Stoneware greenware is as easy to clean as ceramic greenware. It is not as fragile as Porcelain. Ware can be cleaned in the damp state or when it has become completely dry. Use a sharp clean up tool to remove seamlines, sand with a grit sponge and then finish by sponging with a damp sponge. Extra care should be taken to leave the surface perfectly smooth as in many cases you will not be applying a glaze to the outside surface and any imperfections will be visible after firing.


All underglazes and glazes are applied on greenware or low fired bisque. Low fired bisque is clay that has been fired in the range of cone 019 to cone 017. This will enable you to decorate and glaze the inside of piece without fear of breakage.   The underglaze colors usually develop a slight shine in the firing. Underglazes need no covering glaze when fired to stoneware temperature. Glaze the insides of food utensils just as you would on a ceramic body. Glaze can be applied by brushing or by roll glazing.

When glazing on the outside of a piece, remember, stoneware can not be stilted so all ware must be dry footed. We recommend that dry footing be extended up the sides of a piece for as much as 1/4". Glaze that is to be used on stoneware should be thinned to the consistency of light cream. Apply the usual 3 coats but do not apply heavily. Stoneware shrinks, thereby causing the glaze to condense and become thicker, making it is easy to apply too much glaze.   A glaze that is listed as food-safe at a cone 06-05 firing will also be food-safe at cone 6. Always test fire a small piece of any underglaze or glaze so you will be able to predict the outcome of your decorating.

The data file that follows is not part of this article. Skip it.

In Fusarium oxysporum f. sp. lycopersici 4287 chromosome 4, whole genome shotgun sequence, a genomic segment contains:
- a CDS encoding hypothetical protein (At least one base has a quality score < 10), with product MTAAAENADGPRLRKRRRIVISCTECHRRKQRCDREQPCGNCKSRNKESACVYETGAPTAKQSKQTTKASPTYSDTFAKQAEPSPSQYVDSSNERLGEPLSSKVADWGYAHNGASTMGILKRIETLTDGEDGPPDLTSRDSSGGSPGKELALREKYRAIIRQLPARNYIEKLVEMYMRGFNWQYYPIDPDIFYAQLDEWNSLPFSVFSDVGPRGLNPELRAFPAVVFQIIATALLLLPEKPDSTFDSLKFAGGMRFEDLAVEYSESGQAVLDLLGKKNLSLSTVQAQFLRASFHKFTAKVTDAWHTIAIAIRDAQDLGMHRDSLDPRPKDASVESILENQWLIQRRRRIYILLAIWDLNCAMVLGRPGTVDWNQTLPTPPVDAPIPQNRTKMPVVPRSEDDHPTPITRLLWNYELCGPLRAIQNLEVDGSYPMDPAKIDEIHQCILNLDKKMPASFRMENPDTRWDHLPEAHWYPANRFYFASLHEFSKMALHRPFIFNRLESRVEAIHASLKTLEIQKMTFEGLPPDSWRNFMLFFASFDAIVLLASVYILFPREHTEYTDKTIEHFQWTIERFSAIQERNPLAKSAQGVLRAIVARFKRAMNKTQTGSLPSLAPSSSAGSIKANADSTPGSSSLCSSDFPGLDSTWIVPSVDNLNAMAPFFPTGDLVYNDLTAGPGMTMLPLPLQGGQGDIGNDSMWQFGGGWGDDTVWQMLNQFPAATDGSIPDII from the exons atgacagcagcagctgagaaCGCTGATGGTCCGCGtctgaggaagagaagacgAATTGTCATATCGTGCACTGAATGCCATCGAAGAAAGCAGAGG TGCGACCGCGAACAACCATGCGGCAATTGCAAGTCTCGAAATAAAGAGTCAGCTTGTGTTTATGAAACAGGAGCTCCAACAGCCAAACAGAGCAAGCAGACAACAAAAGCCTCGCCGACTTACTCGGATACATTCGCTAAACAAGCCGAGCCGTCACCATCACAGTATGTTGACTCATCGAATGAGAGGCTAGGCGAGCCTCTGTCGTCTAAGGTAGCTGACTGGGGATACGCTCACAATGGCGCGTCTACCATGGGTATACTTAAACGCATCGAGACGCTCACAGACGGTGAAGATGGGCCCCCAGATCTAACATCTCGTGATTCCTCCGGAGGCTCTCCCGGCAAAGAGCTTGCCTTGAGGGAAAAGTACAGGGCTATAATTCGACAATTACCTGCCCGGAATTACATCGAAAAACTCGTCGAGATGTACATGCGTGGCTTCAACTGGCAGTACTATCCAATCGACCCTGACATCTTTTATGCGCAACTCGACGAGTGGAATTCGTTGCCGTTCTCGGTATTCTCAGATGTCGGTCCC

Fired Metals, Glass Colors and decals can be applied directly to the stoneware bisque.


Kiln shelves should be smooth and level. Apply a new coat of kiln wash to the shelves if they have not been coated recently. Also apply kiln wash to cone supports and the sensing rod on the kiln guard. When firing the kiln to cone 5-6 for the first time it will be necessary to use witness cones on each shelf to check for areas that are cooler or for hot spots. Ware should be thoroughly dry before loading. Glazed ware should be fired on one shelf and unglazed ware should be fired on another to prevent flashing, a phenomenon that can occur in a high fire. Flashing is when glazes transfer to nearby pieces causing a glossy spot to form on adjoining ware. Do not stilt! Lids must be fired on casseroles, act. Check lids and container rims for glaze on surfaces that will touch during firing. When firing to cone 5, it will not be necessary to use a separator on these lids. If you prefer the slight shine and the complete vitrification of cone 6, you will need to apply 1 coat of Separator to surfaces that will touch. Firing to cone 5 will mature this clay, leaving just enough porosity to allow for thermal shock when using for ovenware. There will also be less distortion, less flowing of outside glazes and less shine on the stoneware bisque at cone 5. Handles on cups, act. may need propping with high fire fiber as is necessary with porcelain. A slower firing schedule is recommended when firing stoneware and porcelain. Kiln lid should be propped until kiln is turned to high.